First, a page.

The rest of this article is only available to active members of Questia

Already a member? Log in now.

Notes for this article

Add a new note
If you are trying to select text to create highlights or citations, remember that you must now click or tap on the first word, and then click or tap on the last word.
One moment ...
Default project is now your active project.
Project items

Items saved from this article

This article has been saved
Highlights (0)
Some of your highlights are legacy items.

Highlights saved before July 30, 2012 will not be displayed on their respective source pages.

You can easily re-create the highlights by opening the book page or article, selecting the text, and clicking “Highlight.”

Citations (0)
Some of your citations are legacy items.

Any citation created before July 30, 2012 will labeled as a “Cited page.” New citations will be saved as cited passages, pages or articles.

We also added the ability to view new citations from your projects or the book or article where you created them.

Notes (0)
Bookmarks (0)

You have no saved items from this article

Project items include:
  • Saved book/article
  • Highlights
  • Quotes/citations
  • Notes
  • Bookmarks
Notes
Cite this article

Cited article

Style
Citations are available only to our active members.
Buy instant access to cite pages or passages in MLA, APA and Chicago citation styles.

(Einhorn, 1992, p. 25)

(Einhorn 25)

1. Lois J. Einhorn, Abraham Lincoln, the Orator: Penetrating the Lincoln Legend (Westport, CT: Greenwood Press, 1992), 25, http://www.questia.com/read/27419298.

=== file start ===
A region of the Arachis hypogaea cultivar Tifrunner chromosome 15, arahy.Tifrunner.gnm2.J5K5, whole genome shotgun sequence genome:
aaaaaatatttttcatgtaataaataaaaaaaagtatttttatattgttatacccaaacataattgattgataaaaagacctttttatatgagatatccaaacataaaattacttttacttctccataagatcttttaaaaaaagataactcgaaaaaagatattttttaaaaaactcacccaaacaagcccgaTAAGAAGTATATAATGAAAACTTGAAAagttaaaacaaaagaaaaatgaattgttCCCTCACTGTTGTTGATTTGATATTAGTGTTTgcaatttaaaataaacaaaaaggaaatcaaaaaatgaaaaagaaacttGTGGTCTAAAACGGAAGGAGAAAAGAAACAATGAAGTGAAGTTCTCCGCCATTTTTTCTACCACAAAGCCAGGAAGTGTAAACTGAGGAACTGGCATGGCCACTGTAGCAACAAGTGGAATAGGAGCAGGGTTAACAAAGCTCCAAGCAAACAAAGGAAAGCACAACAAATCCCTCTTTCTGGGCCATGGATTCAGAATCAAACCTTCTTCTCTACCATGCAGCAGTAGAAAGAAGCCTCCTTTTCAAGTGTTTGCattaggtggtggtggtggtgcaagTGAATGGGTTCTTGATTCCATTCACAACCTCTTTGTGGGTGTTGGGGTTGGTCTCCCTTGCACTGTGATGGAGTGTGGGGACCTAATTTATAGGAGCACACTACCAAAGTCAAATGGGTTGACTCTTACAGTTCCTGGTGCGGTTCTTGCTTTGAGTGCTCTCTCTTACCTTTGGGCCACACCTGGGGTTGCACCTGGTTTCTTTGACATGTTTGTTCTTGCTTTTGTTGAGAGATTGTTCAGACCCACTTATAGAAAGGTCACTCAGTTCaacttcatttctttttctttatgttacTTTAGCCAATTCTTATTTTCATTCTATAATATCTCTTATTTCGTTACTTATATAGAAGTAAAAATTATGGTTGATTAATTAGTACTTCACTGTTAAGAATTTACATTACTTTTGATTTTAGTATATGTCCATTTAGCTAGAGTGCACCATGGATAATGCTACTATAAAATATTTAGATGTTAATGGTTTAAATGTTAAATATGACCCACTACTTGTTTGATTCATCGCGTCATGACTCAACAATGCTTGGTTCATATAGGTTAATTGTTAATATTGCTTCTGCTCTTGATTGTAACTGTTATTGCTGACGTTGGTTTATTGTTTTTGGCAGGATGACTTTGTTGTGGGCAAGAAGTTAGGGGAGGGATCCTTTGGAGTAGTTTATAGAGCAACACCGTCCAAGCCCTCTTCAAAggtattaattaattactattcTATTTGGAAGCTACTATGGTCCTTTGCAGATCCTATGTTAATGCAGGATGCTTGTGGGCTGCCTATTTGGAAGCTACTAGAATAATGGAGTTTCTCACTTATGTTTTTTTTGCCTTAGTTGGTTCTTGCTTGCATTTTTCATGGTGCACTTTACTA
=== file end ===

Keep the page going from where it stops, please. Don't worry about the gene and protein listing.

Cited article

Maternal Scaffolding in the Child's Zone of Proximal Development across Tasks: Cross-Cultural Perspectives
Settings

Settings

Typeface
Text size Smaller Larger Reset View mode
Search within

Search within this article

Look up

Look up a word

  • Dictionary
  • Thesaurus
Please submit a word or phrase above.
Print this page

Print this page

Why can't I print more than one page at a time?

Help
Full screen

matching results for page

    Questia reader help

    How to highlight and cite specific passages

    1. Click or tap the first word you want to select.
    2. Click or tap the last word you want to select, and you’ll see everything in between get selected.
    3. You’ll then get a menu of options like creating a highlight or a citation from that passage of text.

    OK, got it!

    Cited passage

    Style
    Citations are available only to our active members.
    Buy instant access to cite pages or passages in MLA, APA and Chicago citation styles.

    "Portraying himself as an honest, ordinary person helped Lincoln identify with his audiences." (Einhorn, 1992, p. 25).

    "Portraying himself as an honest, ordinary person helped Lincoln identify with his audiences." (Einhorn 25)

    "Portraying himself as an honest, ordinary person helped Lincoln identify with his audiences."1

    1. Lois J. Einhorn, Abraham Lincoln, the Orator: Penetrating the Lincoln Legend (Westport, CT: Greenwood Press, 1992), 25, http://www.questia.com/read/27419298.

    Cited passage

    Thanks for trying Questia!

    Please continue trying out our research tools, but please note, full functionality is available only to our active members.

    Your work will be lost once you leave this Web page.

    Buy instant access to save your work.

    Already a member? Log in now.

    Oops!

    An unknown error has occurred. Please click the button below to reload the page. If the problem persists, please try again in a little while.